After canceling plans to expand into digital asset lending following a warning from the US Securities and Exchange Commission, Coinbase has promised lawmakers and industry peers a regulatory proposal, but the rest of the cryptocurrency community might not like what they have to say.
“My two cents are that there really has to be a little bit more community participation, because Coinbase has a pretty big voice in the space, particularly when it comes to regulatory conversations,” said Hong Fang, CEO of OKCoin. “I just don’t want anything put in front of regulators that is misleading or not capturing the full picture.”
The announcement that Coinbase will write a set of regulatory rules came shortly after the SEC informed the cryptocurrency exchange that it would be sued if it moved forward with plans to launch its lending service, Lend. The SEC issued Coinbase a Wells notice, a formal statement sent to individuals or firms when an enforcement action can be expected, on September 1, according to the exchange.
“We felt the need to be a little bit more public about this and figure out what works for everyone,” said Emilie Choi, chief operating officer of Coinbase, during a virtual appearance at the Mainnet conference in September, referring to the company’s plans to release a regulatory framework to help guide lawmakers. Coinbase has not revealed any details about how the proposal will be written or if any collaborators will be involved.
The struggles Coinbase faces on a regulatory front are not unique, but they are one of the larger companies in the industry.
“I think Coinbase is a leader in its class in many ways,” said David Tawil, president of ProChain Capital. “At this point there’s clearly challenges for Coinbase and all of its peers in terms of regulation.”
Regulating crypto is a complicated issue, Hong said, and it would be harmful to the industry if Coinbase is the only company with a seat at the table.
“If regulators are hearing certain inputs, particularly at the federal level, and they put crypto in ‘a-one-size-fits-all’ framework, that is too premature for the industry, that ends up stifling innovation,” said Fang. “There’s a lot of experts in this space that are very much keen on contributing on this front.”
Regulation, Fang points out, is in many ways fundamentally at odds with the founding principles of cryptocurrency.
“The technology is trying to play a role in replacing what regulation is trying to, with regards to protecting customers,” she said. “You want to come up with something where you encourage the protocol-level participation and self-governance to make sure that customer protection is baked into the protocols and that there’s enough security, and then it’s really the work of math, the work of the algorithm.”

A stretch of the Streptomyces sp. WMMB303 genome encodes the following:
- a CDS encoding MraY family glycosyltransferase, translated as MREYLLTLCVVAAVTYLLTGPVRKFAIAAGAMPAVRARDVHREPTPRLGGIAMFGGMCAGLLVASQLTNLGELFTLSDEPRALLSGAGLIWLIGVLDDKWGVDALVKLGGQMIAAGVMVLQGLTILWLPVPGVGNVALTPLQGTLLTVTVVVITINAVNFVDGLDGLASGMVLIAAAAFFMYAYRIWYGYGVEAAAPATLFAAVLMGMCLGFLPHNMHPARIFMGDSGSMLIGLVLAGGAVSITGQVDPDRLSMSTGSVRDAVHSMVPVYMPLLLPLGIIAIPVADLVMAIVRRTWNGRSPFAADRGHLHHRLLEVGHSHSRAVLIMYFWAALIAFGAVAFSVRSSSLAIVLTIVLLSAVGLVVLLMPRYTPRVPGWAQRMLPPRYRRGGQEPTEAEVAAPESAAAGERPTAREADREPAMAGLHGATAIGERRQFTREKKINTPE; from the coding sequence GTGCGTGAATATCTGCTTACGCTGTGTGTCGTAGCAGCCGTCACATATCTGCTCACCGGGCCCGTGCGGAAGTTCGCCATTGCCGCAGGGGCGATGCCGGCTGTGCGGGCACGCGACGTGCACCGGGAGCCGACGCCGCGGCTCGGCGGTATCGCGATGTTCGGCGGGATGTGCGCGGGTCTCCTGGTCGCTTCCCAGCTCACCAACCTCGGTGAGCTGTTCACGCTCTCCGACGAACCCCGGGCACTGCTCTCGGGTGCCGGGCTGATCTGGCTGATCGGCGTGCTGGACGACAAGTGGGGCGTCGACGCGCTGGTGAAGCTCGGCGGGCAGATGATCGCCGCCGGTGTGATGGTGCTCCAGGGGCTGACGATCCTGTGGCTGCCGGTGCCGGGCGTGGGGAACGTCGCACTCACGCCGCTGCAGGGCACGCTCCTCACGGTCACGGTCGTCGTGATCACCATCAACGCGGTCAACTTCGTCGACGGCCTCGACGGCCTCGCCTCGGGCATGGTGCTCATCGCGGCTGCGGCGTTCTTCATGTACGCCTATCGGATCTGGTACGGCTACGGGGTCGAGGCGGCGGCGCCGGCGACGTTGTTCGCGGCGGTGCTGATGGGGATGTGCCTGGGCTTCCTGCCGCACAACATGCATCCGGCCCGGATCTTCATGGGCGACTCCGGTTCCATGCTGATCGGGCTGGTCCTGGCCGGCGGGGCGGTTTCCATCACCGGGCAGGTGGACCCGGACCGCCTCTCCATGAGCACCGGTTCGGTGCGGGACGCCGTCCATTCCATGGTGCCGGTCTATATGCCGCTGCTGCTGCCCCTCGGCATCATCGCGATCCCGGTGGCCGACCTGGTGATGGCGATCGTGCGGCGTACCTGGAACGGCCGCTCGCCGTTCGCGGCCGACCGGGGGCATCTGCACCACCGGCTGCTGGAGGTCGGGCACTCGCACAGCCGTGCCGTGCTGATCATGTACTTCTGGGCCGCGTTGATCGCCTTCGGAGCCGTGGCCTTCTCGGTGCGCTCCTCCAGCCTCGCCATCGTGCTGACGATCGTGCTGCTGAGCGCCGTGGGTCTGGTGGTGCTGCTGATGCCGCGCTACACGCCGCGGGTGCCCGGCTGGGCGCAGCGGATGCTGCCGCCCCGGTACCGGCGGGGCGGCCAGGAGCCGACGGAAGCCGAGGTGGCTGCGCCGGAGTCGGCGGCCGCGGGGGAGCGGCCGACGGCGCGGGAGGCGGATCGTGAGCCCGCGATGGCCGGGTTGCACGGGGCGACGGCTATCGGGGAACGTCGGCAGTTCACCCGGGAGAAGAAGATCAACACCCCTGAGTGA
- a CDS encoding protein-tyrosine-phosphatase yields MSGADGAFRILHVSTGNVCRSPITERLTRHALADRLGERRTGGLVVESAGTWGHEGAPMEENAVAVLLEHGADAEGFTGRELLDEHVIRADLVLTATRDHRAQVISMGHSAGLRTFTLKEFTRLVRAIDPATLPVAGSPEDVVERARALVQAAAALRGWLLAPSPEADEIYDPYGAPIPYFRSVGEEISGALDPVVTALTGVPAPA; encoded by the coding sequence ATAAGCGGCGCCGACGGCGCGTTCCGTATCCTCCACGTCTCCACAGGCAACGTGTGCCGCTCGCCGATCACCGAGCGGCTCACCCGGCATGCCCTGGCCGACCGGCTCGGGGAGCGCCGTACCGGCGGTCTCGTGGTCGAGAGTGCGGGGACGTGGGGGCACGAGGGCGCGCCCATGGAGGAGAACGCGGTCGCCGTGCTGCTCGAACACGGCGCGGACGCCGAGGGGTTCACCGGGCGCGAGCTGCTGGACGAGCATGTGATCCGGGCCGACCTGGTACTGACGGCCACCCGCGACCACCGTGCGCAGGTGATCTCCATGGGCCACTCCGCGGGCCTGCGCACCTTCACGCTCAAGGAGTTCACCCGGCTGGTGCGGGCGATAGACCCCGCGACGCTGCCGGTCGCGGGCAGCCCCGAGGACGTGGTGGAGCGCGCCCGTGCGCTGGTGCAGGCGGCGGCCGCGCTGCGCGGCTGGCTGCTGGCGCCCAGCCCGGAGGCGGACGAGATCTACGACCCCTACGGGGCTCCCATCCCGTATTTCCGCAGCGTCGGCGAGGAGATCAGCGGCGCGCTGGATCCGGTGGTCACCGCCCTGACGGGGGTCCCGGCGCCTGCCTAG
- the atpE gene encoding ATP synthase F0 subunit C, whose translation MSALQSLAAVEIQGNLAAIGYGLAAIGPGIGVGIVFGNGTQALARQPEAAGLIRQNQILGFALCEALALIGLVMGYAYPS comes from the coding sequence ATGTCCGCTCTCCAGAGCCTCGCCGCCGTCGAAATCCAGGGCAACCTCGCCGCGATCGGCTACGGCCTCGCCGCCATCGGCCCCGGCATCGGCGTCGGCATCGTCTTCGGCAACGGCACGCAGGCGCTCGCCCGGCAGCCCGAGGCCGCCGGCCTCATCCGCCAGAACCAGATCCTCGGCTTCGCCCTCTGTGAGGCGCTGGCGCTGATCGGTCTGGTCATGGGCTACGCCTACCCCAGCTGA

During a recent interview on the Best Business Show podcast, Coinbase’s CEO Brian Armstrong said that if he had to build Coinbase all over again, he may consider building it as a decentralized organization, but regulatory pressures would make that difficult.
“I think if I had to do it all over again, I would lean more into some of the decentralization aspects, in the sense that we would probably just put a lot of our documentation we have internally and just make it all public and just do it out in the open,” Armstrong said. “Would I do it as a decentralized autonomous organization? The DAO tools still need to get a little more refined in the sense that you should probably have a DAO as the governing body of these organizations, but in local countries where you operate, you may actually still need a C-Corp.”
The decentralized vs. centralized debate is common in the crypto community, Tawil pointed out, given how difficult it is to operate without adhering to traditional financial guidelines.
“I’m actually not so sure that this all ends up decentralized, I really believe that there is going to be a fair amount of centralization that happens,” he said. “Frankly, if Coinbase is the centralized player, I think an even bigger player may come along and buy it to have immediate access to everything that the asset class has to offer.”
Not a seamless process
Regulation will not be a quick or seamless process, Tawil pointed out.
“There are going to be a whole host of challenges beyond the substance, there’s going to be political jockeying, there’s going to be legislative, calls for all sorts of different things, there’s going to be public interest groups that weigh in as well,” he said. “So certainly it’s not going to be smooth sailing.”
In recent months, the broader crypto community has been wrestling with similar issues of how to appeal to legislators and regulators when it comes to digital assets. Some, including Galaxy Digital CEO Mike Novogratz, feel that the industry has not done enough to help legislators understand the technology and its purpose.
“Our community did a terrible job of educating Washington on what our industry was and what’s important,” said Novogratz during a panel discussion at the same Mainnet conference. He added that the community should expect a volatile next six to 12 months as regulatory guidelines are established.
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